Josh Kornbluth has played out his existential confusion over the years in the most public of ways. And were extremely lucky for that. The performer has used stage and film to provide that rare mix of humor thats so true it hurts (literally, from laughing) while also being so true it stays with you and promotes your own introspection. We think of him as a West Coast version of Spalding Gray, minus the tragic ending. In one of his early monologues and films, Haiku Tunnel, he struggles to balance his life as a would-be novelist (renting a one-car garage in San Francisco as an apartment) with the need for a paycheck (a new job as a legal assistant in a big law firm). Disaster duels with humor for the lead role. In a more recent work, Andy Warhol: Good for the Jews?, he puts on a gray wig and examines a series of the Pop artists portraits of well-known Jews including Einstein, Kafka, and Gertrude Stein. There he confronted another issue: his religion. In Josh Kornbluth Wrestles the Big Questions, he recounts how hed spent his life firmly planted in the secular world, not having a bar mitzvah and never having attended synagogue. But the Warhol project led him to ponder his Jewish identity and now he reports religious-minded acts such as reading the Torah to his son. He appears with Rabbi Menachem Creditor, whose unusual surname might sound like a Kornbluth character but as far as we can tell is a real person with a real congregation. Kornbluth reports that hes proud to be a Jew and totally confused about what that means. Lucky us.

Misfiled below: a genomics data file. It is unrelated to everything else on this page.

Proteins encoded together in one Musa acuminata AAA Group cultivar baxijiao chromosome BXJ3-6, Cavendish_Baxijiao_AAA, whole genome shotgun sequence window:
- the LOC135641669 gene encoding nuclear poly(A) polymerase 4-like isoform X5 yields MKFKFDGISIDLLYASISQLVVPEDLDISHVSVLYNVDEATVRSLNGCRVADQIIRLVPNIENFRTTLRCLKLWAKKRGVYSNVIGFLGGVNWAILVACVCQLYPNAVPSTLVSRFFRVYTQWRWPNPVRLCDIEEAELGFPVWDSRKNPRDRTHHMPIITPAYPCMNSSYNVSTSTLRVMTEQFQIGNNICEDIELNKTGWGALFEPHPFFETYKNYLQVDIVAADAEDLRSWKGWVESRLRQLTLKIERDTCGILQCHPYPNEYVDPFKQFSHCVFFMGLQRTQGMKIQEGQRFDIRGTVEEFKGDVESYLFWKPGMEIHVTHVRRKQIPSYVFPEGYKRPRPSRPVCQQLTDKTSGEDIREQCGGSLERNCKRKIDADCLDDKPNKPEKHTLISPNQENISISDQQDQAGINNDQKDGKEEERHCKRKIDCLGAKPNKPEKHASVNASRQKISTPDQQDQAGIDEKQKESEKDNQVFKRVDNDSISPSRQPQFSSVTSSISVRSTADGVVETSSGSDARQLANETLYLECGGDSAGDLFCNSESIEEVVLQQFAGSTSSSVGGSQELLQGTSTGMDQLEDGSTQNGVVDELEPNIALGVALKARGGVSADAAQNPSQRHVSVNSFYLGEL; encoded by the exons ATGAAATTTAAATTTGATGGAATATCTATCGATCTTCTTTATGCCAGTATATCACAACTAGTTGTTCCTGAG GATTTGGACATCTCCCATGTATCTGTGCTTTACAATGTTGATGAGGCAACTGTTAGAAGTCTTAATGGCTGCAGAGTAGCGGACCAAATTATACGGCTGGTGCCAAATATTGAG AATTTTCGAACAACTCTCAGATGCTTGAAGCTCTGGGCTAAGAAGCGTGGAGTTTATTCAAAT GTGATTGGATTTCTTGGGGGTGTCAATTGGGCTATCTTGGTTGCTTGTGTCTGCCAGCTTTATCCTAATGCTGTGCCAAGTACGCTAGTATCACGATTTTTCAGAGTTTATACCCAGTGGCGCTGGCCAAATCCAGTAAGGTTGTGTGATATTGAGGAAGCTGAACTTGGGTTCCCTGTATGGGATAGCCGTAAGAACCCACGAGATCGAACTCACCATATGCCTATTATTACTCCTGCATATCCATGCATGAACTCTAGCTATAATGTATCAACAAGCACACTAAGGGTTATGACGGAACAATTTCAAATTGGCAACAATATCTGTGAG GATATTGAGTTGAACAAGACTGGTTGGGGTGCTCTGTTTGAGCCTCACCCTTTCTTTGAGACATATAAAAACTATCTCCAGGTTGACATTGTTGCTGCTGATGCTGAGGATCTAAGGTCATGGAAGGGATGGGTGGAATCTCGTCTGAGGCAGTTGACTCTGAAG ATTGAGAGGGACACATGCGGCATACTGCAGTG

Tue., March 22, 7 p.m., 2011